Naughty or Nice: Newly nice. Reformed naughty is all the rage this year.
Two Weeks holds up as one of the most solid dramas of the year, though it does break my heart that it falls shy of being exceptional. The man-on-the-run action thriller really took advantage of its condensed-time premise, speeding along with promises of payback, justice, and redemption, delivering on all counts. Plus, daddy-daughter cuteness! It was a kinetic experience that was so well crafted and effectively directed that it really did feel like being taken for a ride. I gasped at the turns and my stomach lurched with every drop as if the hero’s survival was tied to my own. It was certainly tied to my blood pressure, in the very least.
Lee Jun-ki began the series as a man who thought so little of himself that he wasted his life away as a sad degenerate, and my favorite thing about the drama is how dark it was willing to go with its hero at the outset. His self-loathing was palpable, and warranted, and it gave his character such dimension. We watched him go from that to framed murder suspect purely on the run for his survival, to a man fighting for his redemption and daring to hope for a second chance at life. And the gradual unfolding of his past romance with Park Ha-sun that widened the gap between past happiness and present sorrow as we went along was a really nice touch.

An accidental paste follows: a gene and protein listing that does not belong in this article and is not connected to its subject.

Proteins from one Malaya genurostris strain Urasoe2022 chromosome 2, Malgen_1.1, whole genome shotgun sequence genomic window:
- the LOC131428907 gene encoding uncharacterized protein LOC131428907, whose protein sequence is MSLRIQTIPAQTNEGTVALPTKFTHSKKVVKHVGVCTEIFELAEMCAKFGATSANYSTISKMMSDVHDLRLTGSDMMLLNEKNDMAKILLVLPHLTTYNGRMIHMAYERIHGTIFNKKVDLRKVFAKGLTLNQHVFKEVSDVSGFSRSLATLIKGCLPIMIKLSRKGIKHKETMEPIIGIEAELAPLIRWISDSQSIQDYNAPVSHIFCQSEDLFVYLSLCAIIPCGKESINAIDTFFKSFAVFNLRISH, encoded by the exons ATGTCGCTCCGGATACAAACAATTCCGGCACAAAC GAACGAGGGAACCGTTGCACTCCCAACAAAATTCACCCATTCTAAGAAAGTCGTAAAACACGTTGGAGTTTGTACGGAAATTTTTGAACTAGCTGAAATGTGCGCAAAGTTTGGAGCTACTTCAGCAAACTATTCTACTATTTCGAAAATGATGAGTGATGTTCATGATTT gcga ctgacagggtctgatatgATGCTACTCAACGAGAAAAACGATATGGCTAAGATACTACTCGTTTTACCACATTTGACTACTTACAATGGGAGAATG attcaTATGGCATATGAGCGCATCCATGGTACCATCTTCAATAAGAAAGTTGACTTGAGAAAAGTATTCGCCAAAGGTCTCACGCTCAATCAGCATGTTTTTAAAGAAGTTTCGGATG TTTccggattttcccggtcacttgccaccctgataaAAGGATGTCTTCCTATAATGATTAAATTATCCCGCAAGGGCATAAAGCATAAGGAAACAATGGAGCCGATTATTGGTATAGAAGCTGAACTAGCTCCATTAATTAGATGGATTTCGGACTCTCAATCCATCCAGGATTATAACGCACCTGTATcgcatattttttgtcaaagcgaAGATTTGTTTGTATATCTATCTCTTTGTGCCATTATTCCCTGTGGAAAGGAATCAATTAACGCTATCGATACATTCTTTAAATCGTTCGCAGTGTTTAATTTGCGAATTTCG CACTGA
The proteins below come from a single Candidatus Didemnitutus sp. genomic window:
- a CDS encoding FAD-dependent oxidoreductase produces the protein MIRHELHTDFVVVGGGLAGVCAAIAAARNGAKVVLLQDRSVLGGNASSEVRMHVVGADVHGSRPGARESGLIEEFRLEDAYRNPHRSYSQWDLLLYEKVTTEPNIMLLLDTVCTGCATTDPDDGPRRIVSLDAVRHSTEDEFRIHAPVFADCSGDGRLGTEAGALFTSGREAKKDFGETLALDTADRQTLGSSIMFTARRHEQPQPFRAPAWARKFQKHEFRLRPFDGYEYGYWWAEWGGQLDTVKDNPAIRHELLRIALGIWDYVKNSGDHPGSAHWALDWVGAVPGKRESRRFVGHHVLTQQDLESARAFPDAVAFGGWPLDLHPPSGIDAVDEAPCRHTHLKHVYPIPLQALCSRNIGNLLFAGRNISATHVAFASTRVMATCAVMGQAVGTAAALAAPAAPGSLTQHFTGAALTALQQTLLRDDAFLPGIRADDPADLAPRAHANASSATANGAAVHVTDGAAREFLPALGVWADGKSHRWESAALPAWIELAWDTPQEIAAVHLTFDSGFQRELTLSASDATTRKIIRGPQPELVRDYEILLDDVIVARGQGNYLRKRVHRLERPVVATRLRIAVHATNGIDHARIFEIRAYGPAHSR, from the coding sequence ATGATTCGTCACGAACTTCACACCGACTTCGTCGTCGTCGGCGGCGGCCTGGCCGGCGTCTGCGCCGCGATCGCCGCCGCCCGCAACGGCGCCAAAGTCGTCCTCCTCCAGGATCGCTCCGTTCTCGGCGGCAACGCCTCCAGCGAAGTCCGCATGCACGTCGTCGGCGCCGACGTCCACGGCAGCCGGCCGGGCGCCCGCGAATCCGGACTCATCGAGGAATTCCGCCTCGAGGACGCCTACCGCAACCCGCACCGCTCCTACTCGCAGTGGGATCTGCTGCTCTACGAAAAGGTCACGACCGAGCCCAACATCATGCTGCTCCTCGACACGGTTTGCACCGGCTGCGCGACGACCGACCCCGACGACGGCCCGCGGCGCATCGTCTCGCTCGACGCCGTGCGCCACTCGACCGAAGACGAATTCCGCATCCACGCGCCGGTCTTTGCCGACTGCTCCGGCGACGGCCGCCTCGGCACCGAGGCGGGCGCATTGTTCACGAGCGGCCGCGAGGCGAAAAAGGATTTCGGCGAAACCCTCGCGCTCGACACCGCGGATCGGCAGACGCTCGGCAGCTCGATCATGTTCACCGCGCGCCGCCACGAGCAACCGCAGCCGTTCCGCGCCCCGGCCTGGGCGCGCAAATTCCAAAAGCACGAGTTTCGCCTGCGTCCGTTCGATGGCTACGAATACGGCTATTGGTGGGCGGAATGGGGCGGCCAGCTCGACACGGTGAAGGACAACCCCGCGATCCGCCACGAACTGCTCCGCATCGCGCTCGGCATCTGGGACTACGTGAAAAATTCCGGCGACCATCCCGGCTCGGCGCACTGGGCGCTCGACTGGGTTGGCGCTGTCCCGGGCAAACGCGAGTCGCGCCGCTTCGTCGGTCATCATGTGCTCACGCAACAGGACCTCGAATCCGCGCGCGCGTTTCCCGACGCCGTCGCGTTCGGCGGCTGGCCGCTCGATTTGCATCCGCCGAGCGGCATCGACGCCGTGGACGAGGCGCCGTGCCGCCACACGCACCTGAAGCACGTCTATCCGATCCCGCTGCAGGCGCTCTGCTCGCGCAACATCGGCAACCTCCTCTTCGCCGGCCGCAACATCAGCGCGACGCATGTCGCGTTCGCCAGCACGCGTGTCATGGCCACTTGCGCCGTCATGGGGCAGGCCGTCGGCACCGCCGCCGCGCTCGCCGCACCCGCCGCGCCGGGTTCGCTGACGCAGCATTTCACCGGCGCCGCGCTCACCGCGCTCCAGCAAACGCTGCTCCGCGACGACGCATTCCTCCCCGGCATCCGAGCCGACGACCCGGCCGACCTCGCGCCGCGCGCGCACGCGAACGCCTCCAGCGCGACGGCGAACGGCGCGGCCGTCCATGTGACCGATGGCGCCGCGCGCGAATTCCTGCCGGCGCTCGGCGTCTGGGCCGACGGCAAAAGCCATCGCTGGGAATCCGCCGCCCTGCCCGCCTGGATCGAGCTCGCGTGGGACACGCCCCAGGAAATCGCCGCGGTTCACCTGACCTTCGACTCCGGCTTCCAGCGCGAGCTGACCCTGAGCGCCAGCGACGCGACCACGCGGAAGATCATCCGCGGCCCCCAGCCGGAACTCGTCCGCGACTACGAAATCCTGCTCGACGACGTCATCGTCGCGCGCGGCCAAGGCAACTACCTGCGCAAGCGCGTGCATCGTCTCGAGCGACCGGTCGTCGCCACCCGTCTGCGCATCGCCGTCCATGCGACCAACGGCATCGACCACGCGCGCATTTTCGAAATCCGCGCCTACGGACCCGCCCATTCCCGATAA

The danger with setting your hero up to dodge danger for two weeks straight is that you do start to put a strain on realism. For a story that had such a strong gust of momentum behind it, it didn’t need to rely on coincidence as much as it did. I wanted more effort and direct reward for our hero, not coincidence and luck. And despite being a big proponent of the hero being an everyman, there were times I just really really wanted him to get smart faster. His emotional breakdowns were compelling, but then at some point I remember thinking that I wish he’d stop crying and start outsmarting. And he did; it just would’ve been nice to get there sooner. The villains were a letdown too, mostly because we went in expecting an intricate plan o’ mischief from the baddies, but it was far too simple to be impressive. On the upside they were frightening people who killed without remorse, so the survival instinct was always rarin’ to go.
What I really love about condensed-time thrillers is the narrative enjoyment you can mine from very tiny events, like finding a power tool to saw off your handcuffs, switching disguises to move amongst people undetected, and catching a chicken with your bare hands just to eat. There’s just a minute-by-minute real-time thrill in putting us there with our hero, wheels turning as we try to figure out how to get out of this new mess. In that, the show really lived up to its potential, and the miles we came in character development by the end of the ride was such a satisfying reward for the cold sweat it induced week after week.
Naughty or Nice: Nice to the touch.
Master’s Sun is a great reminder that winning chemistry is nothing to take for granted in dramaland. Romantic comedies in particular have a clear ceiling on how good they can possibly be if that sizzle is missing, and this drama in turn showed just how well a good sizzle could cover for a show’s weaknesses in other areas. The foray into horror rom-com was a fun genre mash-up that provided some great setups (She sees ghosts except when she’s touching his body? What genius is this?) and some missteps (My dead first love stole this necklace and zzzzzzz….) but overall it was the couple that kept things afloat.